Innovation and insurance: investments are not enough, we need insurtech excellence hubs

Innovation and insurance: there is a gap in the Italian market that cannot be overcome just by investing more capital. It is necessary for the industry to have a systemic approach, with the creation of open and ambitious digital hubs. As it happens in the USA: here is the Lemonade case

Published on 11 Mar 2021

Photo by Ricardo Arce on Unsplash

Innovation and insurance, in search of a balance between supply and demand. The percentage of digital policies will grow from the current 1.5/2% at European level, to 30/40% in a decade, in line with the development of the digital consumer and with the cycles of digital transformation that have already affected many other industries. We therefore expect in a short time a different insurance market, more digital, more technological and certainly larger. 

Innovation and insurance, the risk of a Technology Gap 

But if the demand for a digital offer seems to be already mature and pressing, the design is the adequacy of the insurance offer is still struggling, especially in Italy, where investments are below the European averages, especially in the last two years. According to the Global Insurtech investments of over 7 billion dollars in 2020, Italy will be at less than 0.5%, an order of magnitude much lower than France, Germany and the UK. 

Actually, in the last five years, Italy has absorbed less than 5% of the total amount invested in Europe: it is urgent to fill this gap, which, if confirmed in the years to come, will create a Technology Gap in the insurance sector as well, which will damage the competitive positioning of our champions both at European and national level. 

Innovation and insurance, the need for a system approach 

To prevent a gap in innovation today from soon turning into a gap in performance and therefore in market share, perhaps to the benefit of foreign players with a strong technological focus and oriented towards the new emerging consumer, increasing investments is not enough. The Italian Insurance Industry needs to have a systemic approach to the creation of Insurtech hubs that allow to accelerate the collection of technical and financial resources, the development of skills, the experimentation and the creation of new employment roles in the Insurtech field and that stimulate the sector by creating a new offer and new parameters. 

The creation of insurtech excellence hubs 

Such insurtech excellence hubs should be financed not only to execute ambitious plans but to create competences, technological acceleration and experimentation, in a systemic logic: the risk capital made available to them should be both public and private, rewarded with above-average return on investment opportunities where the initiative is successful – better through the stock exchange system – and in any case equal to at least 10 times the amount available today to finance Insurtech initiatives. In other words, not allocated in a logic of short or medium term but only and exclusively with a long-term approach, aimed at financing Insurtech Innovation and intent on reaping the economic benefits of this progress.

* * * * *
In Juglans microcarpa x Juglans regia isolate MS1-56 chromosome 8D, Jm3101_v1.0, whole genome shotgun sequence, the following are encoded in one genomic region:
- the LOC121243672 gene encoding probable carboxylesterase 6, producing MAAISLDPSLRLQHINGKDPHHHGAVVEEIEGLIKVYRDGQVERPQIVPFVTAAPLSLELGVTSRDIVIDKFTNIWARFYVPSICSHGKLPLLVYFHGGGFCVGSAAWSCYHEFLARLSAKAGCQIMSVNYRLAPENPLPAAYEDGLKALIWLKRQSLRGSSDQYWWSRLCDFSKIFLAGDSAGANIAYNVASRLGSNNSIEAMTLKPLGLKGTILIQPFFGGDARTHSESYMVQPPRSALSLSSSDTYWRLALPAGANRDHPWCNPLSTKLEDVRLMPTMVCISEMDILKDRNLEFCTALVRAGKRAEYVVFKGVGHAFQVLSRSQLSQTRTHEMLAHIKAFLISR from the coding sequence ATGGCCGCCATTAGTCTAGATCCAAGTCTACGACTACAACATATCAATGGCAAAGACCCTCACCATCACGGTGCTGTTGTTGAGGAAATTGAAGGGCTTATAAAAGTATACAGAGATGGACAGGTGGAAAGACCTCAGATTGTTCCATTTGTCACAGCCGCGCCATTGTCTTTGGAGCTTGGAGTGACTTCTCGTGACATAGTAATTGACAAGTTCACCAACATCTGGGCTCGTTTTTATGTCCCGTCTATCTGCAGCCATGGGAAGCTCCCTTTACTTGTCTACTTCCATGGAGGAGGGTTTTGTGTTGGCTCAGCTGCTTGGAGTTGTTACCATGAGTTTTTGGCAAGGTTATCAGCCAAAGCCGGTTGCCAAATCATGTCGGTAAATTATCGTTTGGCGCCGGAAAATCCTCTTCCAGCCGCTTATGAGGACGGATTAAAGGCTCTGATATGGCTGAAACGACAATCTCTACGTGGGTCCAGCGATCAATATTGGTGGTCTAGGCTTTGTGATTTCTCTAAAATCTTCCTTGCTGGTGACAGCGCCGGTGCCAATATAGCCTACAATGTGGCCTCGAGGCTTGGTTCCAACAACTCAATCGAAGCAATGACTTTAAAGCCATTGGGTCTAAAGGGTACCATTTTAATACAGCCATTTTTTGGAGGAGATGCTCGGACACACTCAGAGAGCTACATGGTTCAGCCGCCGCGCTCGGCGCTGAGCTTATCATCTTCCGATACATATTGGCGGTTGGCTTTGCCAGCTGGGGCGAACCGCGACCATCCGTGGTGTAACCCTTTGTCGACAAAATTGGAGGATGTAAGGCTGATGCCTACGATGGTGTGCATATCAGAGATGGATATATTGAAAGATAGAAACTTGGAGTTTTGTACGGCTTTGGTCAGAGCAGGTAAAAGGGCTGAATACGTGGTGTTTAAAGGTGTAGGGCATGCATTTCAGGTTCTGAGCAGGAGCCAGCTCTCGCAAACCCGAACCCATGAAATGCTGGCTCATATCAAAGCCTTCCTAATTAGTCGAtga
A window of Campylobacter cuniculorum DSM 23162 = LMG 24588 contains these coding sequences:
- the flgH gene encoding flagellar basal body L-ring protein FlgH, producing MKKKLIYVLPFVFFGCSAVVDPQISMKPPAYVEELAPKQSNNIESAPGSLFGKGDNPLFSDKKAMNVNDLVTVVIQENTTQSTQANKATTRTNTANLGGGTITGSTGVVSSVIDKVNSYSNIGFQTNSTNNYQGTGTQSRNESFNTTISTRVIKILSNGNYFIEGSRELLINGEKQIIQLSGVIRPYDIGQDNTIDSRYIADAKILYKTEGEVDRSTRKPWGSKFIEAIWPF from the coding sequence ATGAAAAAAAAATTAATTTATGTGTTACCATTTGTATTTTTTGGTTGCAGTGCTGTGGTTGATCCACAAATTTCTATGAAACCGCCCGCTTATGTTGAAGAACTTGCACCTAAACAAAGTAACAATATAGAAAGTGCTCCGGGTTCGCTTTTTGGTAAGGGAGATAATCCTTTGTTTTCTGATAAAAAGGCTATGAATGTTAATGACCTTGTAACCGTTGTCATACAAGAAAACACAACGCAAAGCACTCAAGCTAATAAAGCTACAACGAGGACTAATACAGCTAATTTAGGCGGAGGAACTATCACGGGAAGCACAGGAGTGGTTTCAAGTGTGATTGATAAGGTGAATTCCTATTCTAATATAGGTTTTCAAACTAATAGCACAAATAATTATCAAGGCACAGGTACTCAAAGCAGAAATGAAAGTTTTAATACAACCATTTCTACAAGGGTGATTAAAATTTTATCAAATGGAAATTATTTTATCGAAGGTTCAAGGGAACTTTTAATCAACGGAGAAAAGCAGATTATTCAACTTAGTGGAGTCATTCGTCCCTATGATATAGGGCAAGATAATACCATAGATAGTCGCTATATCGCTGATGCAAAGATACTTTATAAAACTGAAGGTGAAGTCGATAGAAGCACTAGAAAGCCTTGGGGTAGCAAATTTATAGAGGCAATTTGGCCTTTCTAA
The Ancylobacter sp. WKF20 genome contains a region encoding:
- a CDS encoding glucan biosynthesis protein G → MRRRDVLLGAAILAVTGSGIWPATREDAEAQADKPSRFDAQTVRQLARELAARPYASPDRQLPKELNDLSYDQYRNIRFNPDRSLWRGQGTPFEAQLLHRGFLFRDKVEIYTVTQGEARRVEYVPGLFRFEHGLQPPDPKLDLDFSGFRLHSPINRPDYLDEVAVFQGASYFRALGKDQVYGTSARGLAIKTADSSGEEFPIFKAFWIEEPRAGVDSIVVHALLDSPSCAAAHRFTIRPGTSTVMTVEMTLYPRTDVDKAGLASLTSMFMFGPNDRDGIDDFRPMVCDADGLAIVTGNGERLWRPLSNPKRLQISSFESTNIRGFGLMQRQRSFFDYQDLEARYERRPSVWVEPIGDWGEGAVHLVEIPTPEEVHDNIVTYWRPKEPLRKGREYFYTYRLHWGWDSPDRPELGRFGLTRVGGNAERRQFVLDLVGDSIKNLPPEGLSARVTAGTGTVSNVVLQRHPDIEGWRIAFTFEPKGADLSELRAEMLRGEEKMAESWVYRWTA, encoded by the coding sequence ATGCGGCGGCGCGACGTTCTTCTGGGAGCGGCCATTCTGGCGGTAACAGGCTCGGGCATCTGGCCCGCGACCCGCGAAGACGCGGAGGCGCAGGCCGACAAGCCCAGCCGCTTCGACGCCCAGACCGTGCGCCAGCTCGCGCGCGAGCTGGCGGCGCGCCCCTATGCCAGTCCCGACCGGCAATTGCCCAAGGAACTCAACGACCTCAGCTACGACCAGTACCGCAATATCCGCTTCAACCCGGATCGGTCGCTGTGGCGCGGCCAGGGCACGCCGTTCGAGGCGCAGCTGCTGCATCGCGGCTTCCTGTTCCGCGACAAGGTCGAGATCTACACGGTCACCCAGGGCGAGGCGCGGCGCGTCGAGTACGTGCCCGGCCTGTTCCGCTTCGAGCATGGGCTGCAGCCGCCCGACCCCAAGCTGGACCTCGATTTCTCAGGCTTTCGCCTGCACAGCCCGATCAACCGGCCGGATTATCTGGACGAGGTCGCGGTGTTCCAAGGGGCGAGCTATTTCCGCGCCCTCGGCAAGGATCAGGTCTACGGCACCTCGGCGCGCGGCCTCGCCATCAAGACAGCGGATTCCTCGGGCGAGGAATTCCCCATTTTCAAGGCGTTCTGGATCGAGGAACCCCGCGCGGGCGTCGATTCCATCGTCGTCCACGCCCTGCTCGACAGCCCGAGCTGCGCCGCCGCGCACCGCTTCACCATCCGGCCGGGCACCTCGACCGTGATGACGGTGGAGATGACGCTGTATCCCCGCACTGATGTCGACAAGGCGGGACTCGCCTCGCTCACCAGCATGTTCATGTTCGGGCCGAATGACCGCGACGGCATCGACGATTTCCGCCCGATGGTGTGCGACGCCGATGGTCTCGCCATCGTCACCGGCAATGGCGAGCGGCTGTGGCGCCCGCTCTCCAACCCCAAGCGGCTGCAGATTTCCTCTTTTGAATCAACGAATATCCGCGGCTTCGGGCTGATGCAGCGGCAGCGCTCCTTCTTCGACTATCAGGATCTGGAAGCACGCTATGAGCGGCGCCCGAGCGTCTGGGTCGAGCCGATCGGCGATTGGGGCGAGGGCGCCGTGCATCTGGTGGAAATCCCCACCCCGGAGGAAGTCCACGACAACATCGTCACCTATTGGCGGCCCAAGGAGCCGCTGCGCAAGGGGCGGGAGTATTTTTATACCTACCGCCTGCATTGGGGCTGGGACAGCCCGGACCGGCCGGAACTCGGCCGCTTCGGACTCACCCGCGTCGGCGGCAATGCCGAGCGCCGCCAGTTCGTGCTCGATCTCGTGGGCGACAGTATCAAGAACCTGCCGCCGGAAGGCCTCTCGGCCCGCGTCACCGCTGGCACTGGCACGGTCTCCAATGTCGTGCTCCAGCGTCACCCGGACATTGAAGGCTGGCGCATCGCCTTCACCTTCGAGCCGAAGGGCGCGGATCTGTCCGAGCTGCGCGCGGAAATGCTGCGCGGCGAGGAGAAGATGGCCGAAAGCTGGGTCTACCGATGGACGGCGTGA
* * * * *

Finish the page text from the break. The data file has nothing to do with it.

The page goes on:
To date, unfortunately, this is not happening, due not to a lack of ambition on the part of top insurance managers (many of whom are directly involved in satisfying the new digital demand), but rather for the absence of an industrial ecosystem that rewards the creation of such hubs, which are destined to invest (and therefore lose) a lot of money in the short term, but to create a sustainable advantage in the long term that stimulates the entire industry. 

The Lemonade case: an insurtech pole supported by private finance 

But if it is slow to happen in Italy, elsewhere it is a reality. In the USA the financing model of innovation passes through hubs that aggregate ambitious start-ups, very well financed, international, that don’t care – as well as their investors – about short term results. After the countless cases of OTT (Amazon, …) but also of dozens of smaller players but always billion companies (such as UBER, Tesla, Paypal, etc.), the long wave of the U.S. Strategic Vision of digital financing has arrived on Insurtech: it is the case of Lemonade. 

Lemonade is an American insurance company offering renters, homeowners and pet policies in the US, content and liability policies in Germany, the Netherlands and France. Lemonade provides insurance policies and handles claims via desktop and mobile apps using chatbots. Its business model includes giving underwriting profits to non-profit organizations chosen by customers. This is done annually in an event Lemonade calls “Giveback.” 

Lemonade’ story and growth is a typical example of insurtech hub design and implementation heavily supported by private finance, capital markets and system support. 

Lemonade was founded by Daniel Schreiber (former president of Powermat), Shai Wininger (co-founder of Fiverr) and Ty Sagalow, in April 2015. 

In December 2015, Lemonade Inc. announced to have secured $13 million in seed funding from Sequoia Capital and Aleph at a valuation (unconfirmed by the company) of approximately $50 million. It had just sold about 1,000 policies since its inception.